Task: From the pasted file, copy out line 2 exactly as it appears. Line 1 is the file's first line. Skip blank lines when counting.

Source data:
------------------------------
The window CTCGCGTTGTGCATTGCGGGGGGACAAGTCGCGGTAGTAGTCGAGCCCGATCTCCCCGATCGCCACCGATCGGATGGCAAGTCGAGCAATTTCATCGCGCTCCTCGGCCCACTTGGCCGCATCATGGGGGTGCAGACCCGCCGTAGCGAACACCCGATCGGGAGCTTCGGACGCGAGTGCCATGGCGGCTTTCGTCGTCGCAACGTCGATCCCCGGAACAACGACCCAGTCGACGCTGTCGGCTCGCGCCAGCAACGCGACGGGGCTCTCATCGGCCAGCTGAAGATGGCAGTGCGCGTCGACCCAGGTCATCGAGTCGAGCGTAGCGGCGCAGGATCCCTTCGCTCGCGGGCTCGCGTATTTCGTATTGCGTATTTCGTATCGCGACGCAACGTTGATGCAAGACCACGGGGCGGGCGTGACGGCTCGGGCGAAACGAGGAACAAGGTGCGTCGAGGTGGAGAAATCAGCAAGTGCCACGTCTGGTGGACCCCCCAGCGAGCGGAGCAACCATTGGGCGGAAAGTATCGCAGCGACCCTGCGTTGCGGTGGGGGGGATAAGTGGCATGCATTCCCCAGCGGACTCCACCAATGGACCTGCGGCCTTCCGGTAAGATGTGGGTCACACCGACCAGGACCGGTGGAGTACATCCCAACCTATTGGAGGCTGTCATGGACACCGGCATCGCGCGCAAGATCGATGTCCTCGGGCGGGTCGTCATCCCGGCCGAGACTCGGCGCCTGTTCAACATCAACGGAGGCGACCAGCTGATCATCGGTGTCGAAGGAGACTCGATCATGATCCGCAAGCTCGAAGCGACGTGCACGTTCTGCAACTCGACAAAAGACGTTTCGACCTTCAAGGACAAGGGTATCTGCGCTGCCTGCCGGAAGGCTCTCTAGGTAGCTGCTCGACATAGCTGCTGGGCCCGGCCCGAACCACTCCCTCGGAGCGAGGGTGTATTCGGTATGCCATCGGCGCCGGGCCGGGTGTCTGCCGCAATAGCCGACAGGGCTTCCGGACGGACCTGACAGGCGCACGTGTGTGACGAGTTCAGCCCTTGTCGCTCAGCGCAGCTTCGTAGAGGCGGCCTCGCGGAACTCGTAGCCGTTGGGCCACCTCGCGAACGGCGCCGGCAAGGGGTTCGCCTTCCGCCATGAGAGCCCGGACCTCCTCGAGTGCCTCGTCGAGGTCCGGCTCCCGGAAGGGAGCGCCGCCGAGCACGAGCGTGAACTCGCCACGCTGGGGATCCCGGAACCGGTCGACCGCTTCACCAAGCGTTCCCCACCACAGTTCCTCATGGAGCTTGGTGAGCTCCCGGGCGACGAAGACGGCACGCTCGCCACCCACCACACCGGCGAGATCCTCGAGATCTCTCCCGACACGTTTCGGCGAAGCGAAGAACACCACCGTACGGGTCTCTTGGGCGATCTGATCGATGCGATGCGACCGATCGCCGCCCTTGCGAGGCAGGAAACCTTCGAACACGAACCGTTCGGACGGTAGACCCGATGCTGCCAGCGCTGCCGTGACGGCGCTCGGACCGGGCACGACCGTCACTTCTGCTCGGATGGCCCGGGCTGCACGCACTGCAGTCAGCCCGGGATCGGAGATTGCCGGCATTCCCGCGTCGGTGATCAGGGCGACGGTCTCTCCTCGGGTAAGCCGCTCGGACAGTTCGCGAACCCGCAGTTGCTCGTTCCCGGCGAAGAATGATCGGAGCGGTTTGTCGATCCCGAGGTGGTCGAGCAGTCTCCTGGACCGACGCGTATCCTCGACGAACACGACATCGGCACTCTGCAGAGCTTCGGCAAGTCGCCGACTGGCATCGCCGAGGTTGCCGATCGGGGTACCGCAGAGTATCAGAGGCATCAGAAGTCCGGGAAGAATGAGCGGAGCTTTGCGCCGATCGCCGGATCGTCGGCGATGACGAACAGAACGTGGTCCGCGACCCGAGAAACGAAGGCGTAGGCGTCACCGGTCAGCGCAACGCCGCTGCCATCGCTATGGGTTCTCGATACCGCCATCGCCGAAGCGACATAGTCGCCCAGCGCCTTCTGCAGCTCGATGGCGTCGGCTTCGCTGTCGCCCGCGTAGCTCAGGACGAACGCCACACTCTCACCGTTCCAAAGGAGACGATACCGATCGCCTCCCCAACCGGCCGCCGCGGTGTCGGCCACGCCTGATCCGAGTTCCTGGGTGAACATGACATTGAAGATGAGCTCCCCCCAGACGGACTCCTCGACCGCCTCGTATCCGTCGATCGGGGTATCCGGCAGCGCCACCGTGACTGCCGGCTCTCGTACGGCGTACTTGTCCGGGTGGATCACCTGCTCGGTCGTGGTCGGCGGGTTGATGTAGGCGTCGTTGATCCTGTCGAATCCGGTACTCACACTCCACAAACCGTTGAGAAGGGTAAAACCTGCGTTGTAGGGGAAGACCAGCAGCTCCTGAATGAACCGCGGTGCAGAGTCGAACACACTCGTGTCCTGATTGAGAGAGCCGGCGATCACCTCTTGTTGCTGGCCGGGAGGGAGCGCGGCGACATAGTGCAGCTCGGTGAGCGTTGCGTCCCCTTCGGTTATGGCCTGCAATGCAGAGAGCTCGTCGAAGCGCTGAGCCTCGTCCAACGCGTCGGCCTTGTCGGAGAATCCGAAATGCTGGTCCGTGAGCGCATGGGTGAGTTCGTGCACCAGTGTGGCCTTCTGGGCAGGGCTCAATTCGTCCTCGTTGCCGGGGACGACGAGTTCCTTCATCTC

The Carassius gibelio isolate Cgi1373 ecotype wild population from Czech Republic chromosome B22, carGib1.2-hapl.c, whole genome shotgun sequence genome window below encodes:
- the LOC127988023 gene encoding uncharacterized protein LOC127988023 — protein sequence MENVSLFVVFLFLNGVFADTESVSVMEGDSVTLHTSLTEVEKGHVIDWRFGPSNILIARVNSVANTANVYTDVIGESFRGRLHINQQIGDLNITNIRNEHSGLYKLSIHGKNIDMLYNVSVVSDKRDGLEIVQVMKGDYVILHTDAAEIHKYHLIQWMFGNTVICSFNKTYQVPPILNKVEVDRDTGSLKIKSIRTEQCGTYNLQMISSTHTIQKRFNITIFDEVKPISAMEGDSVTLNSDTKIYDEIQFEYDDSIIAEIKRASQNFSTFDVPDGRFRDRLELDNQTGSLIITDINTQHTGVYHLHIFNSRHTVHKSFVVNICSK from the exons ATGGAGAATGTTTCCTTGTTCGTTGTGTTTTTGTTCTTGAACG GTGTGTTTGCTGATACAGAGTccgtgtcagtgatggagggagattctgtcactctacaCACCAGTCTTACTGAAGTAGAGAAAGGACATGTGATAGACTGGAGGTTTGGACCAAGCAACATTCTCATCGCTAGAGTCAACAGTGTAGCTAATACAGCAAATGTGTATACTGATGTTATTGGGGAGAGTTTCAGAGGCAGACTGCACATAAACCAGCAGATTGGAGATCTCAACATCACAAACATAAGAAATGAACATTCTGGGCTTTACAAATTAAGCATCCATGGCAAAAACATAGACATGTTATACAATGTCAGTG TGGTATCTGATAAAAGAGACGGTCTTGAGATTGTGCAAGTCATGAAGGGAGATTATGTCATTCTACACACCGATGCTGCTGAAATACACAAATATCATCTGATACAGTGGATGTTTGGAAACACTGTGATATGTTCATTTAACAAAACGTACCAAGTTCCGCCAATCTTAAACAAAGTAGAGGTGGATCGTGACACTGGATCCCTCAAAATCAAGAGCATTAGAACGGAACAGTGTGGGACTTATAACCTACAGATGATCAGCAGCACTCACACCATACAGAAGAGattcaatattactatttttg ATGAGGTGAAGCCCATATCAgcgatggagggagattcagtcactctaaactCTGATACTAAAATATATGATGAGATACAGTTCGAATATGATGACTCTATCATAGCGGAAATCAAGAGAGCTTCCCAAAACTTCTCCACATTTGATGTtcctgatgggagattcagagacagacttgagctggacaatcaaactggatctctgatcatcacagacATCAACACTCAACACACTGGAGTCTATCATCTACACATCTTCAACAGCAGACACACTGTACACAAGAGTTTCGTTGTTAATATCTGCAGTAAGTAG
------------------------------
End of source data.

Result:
The Carassius gibelio isolate Cgi1373 ecotype wild population from Czech Republic chromosome B22, carGib1.2-hapl.c, whole genome shotgun sequence genome window below encodes: